The second side table set up I have had to use at times due to the configuration of the room.
Basically, it is like the previously CR depo set-up only I am further back. The questioning attorney sits next to the CR, the other attorney sits to the right of the camera while delivering cross. There is still worry about someone getting into my shot, my neck and wrists are still in pain, and depending on the chairs, my ass is also in pain.
For a doctor deposition, awkward set-ups are the norm and is easier to deal with due to the shorter nature of most doctor depositions, but I'm sure many osteopathic doctors will disagree. Doctor depos are about 1 to 2 hours ish if they don't go off the video record or the focused topic too much. There are some doctor depos that can be all day. Over time Videographers and Court Reporters get to know the names of doctors and the kinds of depos they have.
The only attorneys who seem ok with using a traditional CR set-up for a Video depo are those who allow themselves to live in the blissful ignorance of unknowing. Personally, I find that disturbing. However, there are many times I am disturbed by the lack of knowledge many attorneys have of deposition setups or the connections between injuries affecting different parts of a human body, ecosystem, buildings, etc. Then I must remember my profession affords me an unobstructed, no blindfolds view of the world. Yet, when it comes to videoing cases I am bound to the duties of my profession to be an uninterested, unbiased party who must be as quiet as the camera I shoot with. At the same time, I feel compelled to share the knowledge of the different types of deposition setups in hopes to enlighten and encourage healthier setups.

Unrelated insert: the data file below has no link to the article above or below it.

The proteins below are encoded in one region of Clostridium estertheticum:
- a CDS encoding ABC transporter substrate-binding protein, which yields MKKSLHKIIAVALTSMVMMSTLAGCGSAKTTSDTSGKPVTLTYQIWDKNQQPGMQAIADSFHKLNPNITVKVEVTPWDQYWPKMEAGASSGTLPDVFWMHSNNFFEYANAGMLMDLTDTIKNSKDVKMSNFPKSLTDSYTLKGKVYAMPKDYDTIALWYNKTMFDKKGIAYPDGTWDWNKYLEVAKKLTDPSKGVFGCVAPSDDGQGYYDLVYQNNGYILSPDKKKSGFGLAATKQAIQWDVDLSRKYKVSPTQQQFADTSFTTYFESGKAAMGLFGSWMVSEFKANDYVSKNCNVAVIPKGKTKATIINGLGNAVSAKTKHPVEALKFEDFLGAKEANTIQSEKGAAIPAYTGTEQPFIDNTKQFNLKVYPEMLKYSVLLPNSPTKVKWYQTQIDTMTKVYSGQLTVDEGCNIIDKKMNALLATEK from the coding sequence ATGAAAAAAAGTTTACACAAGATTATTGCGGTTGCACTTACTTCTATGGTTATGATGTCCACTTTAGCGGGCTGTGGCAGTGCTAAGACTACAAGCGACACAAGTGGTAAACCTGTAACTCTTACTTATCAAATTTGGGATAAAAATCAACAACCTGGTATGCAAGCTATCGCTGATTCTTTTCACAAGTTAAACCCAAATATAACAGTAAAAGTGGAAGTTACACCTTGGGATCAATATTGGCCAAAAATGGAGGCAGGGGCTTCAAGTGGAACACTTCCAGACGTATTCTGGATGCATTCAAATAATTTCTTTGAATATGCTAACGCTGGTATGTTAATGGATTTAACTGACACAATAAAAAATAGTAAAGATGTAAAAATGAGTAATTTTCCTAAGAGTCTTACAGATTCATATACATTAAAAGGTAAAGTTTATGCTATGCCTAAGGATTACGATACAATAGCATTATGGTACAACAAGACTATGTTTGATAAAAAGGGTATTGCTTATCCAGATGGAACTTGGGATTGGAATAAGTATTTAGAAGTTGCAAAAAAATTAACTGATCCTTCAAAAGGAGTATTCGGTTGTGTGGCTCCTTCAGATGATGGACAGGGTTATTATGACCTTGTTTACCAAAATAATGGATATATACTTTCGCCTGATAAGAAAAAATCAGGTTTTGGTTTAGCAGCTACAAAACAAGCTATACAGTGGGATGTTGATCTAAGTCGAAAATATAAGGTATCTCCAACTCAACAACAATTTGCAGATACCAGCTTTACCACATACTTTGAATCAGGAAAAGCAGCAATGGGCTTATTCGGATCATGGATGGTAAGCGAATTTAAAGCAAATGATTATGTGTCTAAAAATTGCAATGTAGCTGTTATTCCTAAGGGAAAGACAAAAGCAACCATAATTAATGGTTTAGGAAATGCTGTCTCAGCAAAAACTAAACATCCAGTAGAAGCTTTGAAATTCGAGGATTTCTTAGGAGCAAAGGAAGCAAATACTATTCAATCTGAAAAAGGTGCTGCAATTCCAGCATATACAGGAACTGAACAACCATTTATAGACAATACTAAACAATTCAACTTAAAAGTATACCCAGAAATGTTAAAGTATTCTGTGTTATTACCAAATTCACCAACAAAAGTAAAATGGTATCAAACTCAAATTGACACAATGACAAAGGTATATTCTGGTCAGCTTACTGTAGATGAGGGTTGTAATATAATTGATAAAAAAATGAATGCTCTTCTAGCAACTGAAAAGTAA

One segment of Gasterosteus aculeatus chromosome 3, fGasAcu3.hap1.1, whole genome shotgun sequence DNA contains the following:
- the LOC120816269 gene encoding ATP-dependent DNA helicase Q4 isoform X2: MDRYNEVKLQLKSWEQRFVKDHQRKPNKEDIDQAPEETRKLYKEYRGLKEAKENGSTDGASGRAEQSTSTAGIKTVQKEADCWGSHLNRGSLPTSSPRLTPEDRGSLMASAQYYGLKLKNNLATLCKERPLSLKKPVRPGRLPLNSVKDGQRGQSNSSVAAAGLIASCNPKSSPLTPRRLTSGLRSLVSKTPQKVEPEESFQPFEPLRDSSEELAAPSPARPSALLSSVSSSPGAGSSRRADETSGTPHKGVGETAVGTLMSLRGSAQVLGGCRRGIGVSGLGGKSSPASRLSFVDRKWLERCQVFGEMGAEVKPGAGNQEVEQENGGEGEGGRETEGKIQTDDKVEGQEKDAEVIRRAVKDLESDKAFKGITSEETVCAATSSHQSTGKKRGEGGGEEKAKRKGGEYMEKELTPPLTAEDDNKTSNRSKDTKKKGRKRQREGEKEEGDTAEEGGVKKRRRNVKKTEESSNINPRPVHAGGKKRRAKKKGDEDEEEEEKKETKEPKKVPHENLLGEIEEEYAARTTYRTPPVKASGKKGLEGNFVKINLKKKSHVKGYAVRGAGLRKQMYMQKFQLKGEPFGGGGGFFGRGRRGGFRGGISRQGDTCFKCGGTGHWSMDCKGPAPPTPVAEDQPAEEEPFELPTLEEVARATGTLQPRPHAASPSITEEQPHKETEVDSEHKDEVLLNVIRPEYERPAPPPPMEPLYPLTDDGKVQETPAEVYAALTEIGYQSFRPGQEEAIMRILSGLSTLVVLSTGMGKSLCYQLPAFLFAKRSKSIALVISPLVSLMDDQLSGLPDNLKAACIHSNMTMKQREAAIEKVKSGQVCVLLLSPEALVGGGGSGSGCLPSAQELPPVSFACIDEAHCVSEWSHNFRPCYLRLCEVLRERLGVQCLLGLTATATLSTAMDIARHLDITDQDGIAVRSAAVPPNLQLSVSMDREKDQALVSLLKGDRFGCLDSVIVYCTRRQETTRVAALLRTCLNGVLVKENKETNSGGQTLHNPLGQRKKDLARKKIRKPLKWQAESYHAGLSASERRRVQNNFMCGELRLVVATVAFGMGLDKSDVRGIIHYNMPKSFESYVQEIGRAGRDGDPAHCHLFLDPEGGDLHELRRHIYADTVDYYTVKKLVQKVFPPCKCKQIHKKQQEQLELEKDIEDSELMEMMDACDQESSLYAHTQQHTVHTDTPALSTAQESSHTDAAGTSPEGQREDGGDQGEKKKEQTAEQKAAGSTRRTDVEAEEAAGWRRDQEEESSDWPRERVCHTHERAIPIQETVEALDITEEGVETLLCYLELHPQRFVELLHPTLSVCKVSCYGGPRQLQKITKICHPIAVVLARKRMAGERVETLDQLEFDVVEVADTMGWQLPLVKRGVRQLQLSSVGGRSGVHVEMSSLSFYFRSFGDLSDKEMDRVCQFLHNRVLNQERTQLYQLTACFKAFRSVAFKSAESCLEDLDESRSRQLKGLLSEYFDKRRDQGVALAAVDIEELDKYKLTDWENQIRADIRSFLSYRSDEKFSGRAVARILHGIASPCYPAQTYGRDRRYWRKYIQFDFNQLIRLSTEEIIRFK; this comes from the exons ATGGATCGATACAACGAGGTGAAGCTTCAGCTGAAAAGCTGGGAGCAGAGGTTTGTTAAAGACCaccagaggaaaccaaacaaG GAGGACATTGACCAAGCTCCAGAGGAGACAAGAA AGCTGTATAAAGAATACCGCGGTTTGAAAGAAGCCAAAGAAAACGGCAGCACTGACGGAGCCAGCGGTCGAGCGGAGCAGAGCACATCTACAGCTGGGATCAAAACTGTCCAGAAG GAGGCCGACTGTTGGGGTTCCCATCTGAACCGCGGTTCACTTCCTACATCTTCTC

At times Lighting can also cause problems with setting up. Some offices have 3 walls of windows and hopefully some kind of shade or blinds to pull, but that forces the witness on the only wall with a door 3 feet behind them. That makes it hard to have the backdrop behind them, and the videographer might have to set up across the room on chairs. There is also the chance of the lighting being too dark, some videographers have a small lighting kit. There are times when that small light kit is still not enough. So I have had to go out into the other spaces of locations to find lamps of any kind. Preferably floor lamps, but if forced to use a short table lamp I then hunt for thick books or boxes of some kind to give the lamp hight and thus more light cascading down the witnesses face instead of right into their eyes. By the end of such depositions, the attorneys even thank me for bringing in more light because they were having a hard time seeing their notes. Even more fun when I go back to a location I know to be dark to find that they have improved the lighting situation.
Although there are many ways to set up due to each location being different. There are two main setups for traditional Court Reporting and Video Depositions. I do hope that I have described them well enough to understand in this blog posting. Thank you for reading and if you have deposition setup tips of your own please add them into the comments below. I tried to stick with the general setup positions which do have more details when further examined.
(Photos grabbed from a Google search on Legal Video Set-Ups)